Michael Chawatama, from Mental Health Nurse to General Manager to Regional Director
Having worked as a General Manager at two Sunrise UK homes, and now in my capacity as a Regional Director, I love how rewarding working in the care sector is. Feeling like you’re making a difference every day is great, and jobs in care offer the opportunity to develop not only professionally, but mentally.
However, I recognise just how few men are entering the sector. For such a worthwhile and fulfilling profession, this is a real shame. Here, I describe my career journey and what I believe needs to be done to encourage more men to consider a job in care.
What working in care means to me
Before joining Sunrise, I trained as a registered mental health nurse and gained experience as a Healthcare Manager within mental health services. I worked within the NHS for ten years, dealing with a range of care areas including eating disorders and personality disorders. Growing up, my mother’s job as a nurse first attracted me to the idea of working in care. I enjoyed listening to her stories of life in the job, and I soon realised that I loved the thought of working in a rewarding environment amidst a mix of people.
Since joining Sunrise in 2017, one of the things that I have come to appreciate most about my job is the diversity of the individuals I encounter. Caring for older people from a range of different backgrounds and life experiences offers such a mix of perspectives that I cannot help but learn and develop from. And it’s not just those placed in our care – the team members themselves are just as diverse. From those who have entered care straight out of education, to those who have worked for years in the corporate sector, every team member has something different to offer Sunrise. Working alongside them makes me feel that I am developing into a more rounded person.
Being a General Manager and now Regional Director means I don’t necessarily have much direct care involvement, but I will routinely work a shift with our team so that I get to see the impact of our care. It is an absolute privilege to look after our residents – they have amazing personalities and build special bonds with our team members, which is always so rewarding to be a part of. Having a ‘daily huddle’ with other general managers and meeting with different departments and residents’ families are also a great way to understand the scope of what we are achieving.
Being inspired by other men in the care sector
One thing that became clear to me when starting my career was how important it is to encounter male role models. I was aware of the lack of men in nursing, but having the opportunity to shadow Dr Peter Carter, the former Chief Executive of the Royal College of Nursing, really helped to change my perspective. His advice, support and willingness to introduce me to his working life and male colleagues was amazing, and I left completely inspired. When I trained as a nurse in an orthopaedic ward, the male ward manager soon proved to be a brilliant mentor, and I learned so much from watching him interact with staff and patients with confidence and vigour. I soon knew that I wanted to achieve the same.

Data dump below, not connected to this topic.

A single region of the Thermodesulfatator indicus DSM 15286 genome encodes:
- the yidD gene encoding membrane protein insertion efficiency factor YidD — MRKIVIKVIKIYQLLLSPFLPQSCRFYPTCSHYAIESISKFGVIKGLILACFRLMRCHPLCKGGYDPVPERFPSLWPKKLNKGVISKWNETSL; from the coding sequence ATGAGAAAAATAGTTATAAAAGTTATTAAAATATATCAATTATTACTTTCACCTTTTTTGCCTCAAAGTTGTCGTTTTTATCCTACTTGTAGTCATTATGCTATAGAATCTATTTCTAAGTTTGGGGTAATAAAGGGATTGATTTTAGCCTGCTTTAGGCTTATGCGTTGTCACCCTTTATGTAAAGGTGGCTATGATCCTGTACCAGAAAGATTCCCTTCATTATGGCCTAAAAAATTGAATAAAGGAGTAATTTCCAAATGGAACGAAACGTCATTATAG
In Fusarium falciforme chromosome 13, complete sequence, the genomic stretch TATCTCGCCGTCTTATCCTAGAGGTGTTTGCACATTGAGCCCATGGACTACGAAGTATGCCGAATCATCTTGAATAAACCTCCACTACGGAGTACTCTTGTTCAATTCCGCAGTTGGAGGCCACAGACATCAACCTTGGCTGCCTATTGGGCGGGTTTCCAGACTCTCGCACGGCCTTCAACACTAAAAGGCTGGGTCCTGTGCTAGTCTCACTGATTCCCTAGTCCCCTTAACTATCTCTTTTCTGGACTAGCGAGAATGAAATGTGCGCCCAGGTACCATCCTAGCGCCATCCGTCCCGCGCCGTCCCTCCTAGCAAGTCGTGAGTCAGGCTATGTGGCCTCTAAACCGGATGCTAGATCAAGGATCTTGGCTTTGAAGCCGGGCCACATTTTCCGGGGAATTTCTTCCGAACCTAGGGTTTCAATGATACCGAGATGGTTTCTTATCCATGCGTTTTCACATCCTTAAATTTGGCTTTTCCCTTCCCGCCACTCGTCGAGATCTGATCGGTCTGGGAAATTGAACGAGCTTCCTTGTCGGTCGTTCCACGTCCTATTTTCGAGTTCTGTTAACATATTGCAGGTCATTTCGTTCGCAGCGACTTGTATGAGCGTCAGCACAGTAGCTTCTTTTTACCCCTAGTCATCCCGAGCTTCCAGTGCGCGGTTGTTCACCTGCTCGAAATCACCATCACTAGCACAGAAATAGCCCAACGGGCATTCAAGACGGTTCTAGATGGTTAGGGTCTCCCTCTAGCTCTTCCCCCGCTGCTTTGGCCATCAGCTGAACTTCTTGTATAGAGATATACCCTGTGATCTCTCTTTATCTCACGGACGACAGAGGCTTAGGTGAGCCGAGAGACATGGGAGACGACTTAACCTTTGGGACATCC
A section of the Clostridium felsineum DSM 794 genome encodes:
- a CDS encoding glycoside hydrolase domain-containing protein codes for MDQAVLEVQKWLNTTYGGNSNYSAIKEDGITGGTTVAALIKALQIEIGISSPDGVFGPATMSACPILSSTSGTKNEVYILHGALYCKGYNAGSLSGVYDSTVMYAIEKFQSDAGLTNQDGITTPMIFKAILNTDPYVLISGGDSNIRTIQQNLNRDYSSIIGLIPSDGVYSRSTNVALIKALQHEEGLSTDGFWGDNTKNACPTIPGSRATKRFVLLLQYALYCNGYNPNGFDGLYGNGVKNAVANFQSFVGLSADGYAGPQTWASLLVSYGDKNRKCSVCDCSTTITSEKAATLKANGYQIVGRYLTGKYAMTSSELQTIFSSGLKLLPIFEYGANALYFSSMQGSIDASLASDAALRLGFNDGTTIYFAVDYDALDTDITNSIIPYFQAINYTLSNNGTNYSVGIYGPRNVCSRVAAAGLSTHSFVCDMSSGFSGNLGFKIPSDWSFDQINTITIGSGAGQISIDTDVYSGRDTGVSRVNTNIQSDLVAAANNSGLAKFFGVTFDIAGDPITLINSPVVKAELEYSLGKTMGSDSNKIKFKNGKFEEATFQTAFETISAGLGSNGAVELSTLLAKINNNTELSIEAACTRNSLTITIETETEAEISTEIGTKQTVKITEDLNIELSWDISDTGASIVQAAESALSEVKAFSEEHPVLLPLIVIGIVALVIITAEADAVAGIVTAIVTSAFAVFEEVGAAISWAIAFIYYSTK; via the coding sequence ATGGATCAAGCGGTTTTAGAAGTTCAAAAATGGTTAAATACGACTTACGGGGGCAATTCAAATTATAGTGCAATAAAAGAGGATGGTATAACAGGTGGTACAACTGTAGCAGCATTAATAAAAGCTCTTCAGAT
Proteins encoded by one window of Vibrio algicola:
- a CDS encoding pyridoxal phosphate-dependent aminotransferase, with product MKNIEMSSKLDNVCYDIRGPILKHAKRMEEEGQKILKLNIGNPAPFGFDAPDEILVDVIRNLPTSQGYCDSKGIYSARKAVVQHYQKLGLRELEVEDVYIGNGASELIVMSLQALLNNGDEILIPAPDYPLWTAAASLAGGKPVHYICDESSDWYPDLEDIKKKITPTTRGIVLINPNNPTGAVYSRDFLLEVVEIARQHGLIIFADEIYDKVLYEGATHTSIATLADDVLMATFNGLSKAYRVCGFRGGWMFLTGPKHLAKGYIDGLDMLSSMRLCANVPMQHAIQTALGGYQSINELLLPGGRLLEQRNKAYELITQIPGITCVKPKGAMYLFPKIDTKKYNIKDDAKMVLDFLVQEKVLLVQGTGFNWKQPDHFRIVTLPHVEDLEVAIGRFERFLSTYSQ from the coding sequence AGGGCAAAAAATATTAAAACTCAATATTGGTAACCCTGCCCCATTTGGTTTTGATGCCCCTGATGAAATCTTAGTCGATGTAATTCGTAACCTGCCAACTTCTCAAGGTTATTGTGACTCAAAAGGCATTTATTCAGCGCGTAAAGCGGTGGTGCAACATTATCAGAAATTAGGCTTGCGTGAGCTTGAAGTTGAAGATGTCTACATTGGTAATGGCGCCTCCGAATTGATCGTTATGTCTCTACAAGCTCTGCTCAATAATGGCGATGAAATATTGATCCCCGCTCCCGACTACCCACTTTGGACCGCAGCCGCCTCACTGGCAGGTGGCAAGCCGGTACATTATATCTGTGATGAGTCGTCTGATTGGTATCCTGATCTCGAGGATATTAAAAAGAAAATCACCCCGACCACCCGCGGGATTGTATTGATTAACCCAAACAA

Sunrise recognises just how important these kinds of opportunities are and works hard to support men who join their team. For any new male recruit, there are colleagues who are always willing to lend support in a friendly and approachable manner. Furthermore, there are a wealth of coaching and career development opportunities. I have always appreciated just how proactive Sunrise’s management are at offering opportunities to develop and work flexibly to the best of my abilities and interests and am keen to now offer the same to any men set to join our team.
Encouraging more men to join the care sector
Yet, I know that we still have a real issue with attracting men to working in care in the first place.
I have always thought about sponsoring male-dominated events like ‘Tough Mudder.’ Sports and endurance events are all about teamwork and achieving the extraordinary – just like working in care. We need to tap into stereotypically ‘masculine’ worlds and challenge conventions by kick-starting conversations about working in care.
To any men who may be considering a career in care, my main piece of advice would be: don’t think twice! If you’re unsure where to start, look for volunteering opportunities with local organisations to ease yourself in. Consider that no matter what your current career is, your skills can be transferable to the care sector. In my interview at Sunrise, I met with the male Director of Operations who had previously worked in the corporate sector for years. Your new career doesn’t even necessarily have to involve direct care – there are so many different roles available, including those in catering, administrative support, general maintenance and activity organisation to name but a few.
Once you enter the profession, you don’t recognise yourself as a ‘male in care.’ The support for a rewarding and compassionate job is there, we just need to ensure more men realise it.
Considering a career with us? Click here: www.sunrise-care.co.uk/about/careers